• DAT negative
  • Factor VIII activity: <1
  • Factor VIII inhibitor: 58 (high titer identified) 
  • Factor IX activity: normal
  • Factor X activity: normal
  • vWF activity: normal
  • ANA 1:160 homogenous
  • RF negative
  • CCP negative
  • SSA/ SSB negative


  • CT head no abnormalities
  • CT abd/pelvis with contrast:  There is mild rotatory scoliosis of the lumbar spine, associated with multilevel degenerative changes of the endplates and facet joints. No worrisome lytic or blastic skeletal lesions are seen. Subcutaneous edema is present within the right flank.
  • The right psoas muscle is enlarged with ill-defined intramuscular hemorrhage. As the right psoas muscle measures approximately 6.2 x 7.2 cm in axial cross-section on axial image 38, and comparison to the left psoas muscle, which measures 2.4 x 4.3 cm at the same level.



Answer: acquired factor VIII inhibitor

The patient presented with two spontaneous psoas hemorrhages, on admission for the second occurrence PTT was found to be dramatically elevated in isolation (aka pt/INR were normal). As a measure of the intrinsic/ common pathway, it is clear something is amiss on that side of the coagulation cascade.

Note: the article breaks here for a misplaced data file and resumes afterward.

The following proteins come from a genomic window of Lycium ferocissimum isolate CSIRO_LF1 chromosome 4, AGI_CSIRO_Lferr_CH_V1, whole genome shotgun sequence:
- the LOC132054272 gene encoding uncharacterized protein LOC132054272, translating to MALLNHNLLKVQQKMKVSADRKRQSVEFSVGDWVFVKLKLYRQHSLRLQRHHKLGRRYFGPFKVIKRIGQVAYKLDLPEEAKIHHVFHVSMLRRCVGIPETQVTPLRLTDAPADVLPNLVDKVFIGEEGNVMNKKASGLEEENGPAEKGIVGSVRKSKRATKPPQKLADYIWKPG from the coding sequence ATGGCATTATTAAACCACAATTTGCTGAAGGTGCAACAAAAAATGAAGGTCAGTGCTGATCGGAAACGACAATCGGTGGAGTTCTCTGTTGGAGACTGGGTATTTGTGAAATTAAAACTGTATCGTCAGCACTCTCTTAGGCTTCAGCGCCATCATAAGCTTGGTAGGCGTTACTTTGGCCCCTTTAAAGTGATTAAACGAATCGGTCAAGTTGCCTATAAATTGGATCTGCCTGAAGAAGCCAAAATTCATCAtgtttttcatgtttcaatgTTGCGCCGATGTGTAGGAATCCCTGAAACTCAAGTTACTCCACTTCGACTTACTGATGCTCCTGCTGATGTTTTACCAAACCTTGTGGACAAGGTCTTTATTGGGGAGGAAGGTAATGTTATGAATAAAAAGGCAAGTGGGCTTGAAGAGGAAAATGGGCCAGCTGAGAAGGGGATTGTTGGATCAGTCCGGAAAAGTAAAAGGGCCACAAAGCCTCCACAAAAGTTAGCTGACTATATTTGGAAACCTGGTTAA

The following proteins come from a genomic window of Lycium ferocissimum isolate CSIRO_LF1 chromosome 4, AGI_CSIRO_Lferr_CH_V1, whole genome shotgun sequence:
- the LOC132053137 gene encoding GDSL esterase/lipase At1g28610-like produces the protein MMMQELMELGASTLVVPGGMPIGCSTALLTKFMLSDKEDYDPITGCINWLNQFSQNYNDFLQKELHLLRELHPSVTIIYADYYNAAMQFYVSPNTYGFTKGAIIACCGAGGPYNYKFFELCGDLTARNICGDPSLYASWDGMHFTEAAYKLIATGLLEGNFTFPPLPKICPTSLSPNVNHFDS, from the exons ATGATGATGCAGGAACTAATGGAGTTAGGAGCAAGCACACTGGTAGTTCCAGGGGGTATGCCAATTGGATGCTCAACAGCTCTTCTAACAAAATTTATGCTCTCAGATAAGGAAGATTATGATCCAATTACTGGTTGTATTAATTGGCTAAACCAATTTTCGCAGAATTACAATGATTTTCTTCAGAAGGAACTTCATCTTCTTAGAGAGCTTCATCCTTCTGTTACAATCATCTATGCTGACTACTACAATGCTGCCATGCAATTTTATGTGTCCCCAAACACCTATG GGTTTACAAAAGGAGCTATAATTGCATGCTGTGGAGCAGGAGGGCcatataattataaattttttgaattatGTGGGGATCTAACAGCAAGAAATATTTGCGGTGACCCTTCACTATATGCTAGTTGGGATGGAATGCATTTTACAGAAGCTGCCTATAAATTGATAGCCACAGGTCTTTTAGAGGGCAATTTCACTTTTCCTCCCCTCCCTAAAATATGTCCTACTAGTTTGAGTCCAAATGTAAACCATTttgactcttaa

The DDx at this point of the case presentation is lab error, heparin exposure, factor deficiency (XII, XI, IX, or VIII, typically need below 20-40% of any giving factor to have PTT prolongation), acquired factor inhibitors (auto-antibodies ie acquired hemophilia, VIII most common, or allo-antibodies in response to exogenous factor exposure, occurs in 15-35% patients), VWD (2/2 factor VIII binding to VWF), and lupus anti-coagulant.

After repeating the test to rule out lab error, we pursued a mixing test. A mixing study combines the patient’s blood with normal plasma in a 1:1 ratio, if the PTT fully corrects then factor deficiency is to blame (see the 20% rule above). If the PTT does not correct, evidence points to an inhibitor (as the inhibitor concentration is typically high enough to also inhibit the mixed normal plasma) or APL antibody.